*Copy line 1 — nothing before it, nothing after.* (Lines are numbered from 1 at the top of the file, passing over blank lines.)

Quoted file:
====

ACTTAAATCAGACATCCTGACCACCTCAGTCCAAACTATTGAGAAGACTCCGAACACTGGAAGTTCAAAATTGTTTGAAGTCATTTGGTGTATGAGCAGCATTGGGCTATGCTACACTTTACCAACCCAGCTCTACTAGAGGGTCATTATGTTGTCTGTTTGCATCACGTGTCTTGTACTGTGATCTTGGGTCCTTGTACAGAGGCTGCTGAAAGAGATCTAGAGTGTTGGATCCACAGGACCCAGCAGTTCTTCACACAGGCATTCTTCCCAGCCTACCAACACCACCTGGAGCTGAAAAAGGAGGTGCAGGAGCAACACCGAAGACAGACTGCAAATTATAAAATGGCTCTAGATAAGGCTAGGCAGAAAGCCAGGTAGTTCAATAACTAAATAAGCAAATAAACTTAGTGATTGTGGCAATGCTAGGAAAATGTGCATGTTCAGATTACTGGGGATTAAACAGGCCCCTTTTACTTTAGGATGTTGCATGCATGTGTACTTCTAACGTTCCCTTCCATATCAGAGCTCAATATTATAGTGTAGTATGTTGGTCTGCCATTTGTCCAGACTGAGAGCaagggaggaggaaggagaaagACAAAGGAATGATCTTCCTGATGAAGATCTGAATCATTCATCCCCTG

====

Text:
ACTTAAATCAGACATCCTGACCACCTCAGTCCAAACTATTGAGAAGACTCCGAACACTGGAAGTTCAAAATTGTTTGAAGTCATTTGGTGTATGAGCAGCATTGGGCTATGCTACACTTTACCAACCCAGCTCTACTAGAGGGTCATTATGTTGTCTGTTTGCATCACGTGTCTTGTACTGTGATCTTGGGTCCTTGTACAGAGGCTGCTGAAAGAGATCTAGAGTGTTGGATCCACAGGACCCAGCAGTTCTTCACACAGGCATTCTTCCCAGCCTACCAACACCACCTGGAGCTGAAAAAGGAGGTGCAGGAGCAACACCGAAGACAGACTGCAAATTATAAAATGGCTCTAGATAAGGCTAGGCAGAAAGCCAGGTAGTTCAATAACTAAATAAGCAAATAAACTTAGTGATTGTGGCAATGCTAGGAAAATGTGCATGTTCAGATTACTGGGGATTAAACAGGCCCCTTTTACTTTAGGATGTTGCATGCATGTGTACTTCTAACGTTCCCTTCCATATCAGAGCTCAATATTATAGTGTAGTATGTTGGTCTGCCATTTGTCCAGACTGAGAGCaagggaggaggaaggagaaagACAAAGGAATGATCTTCCTGATGAAGATCTGAATCATTCATCCCCTG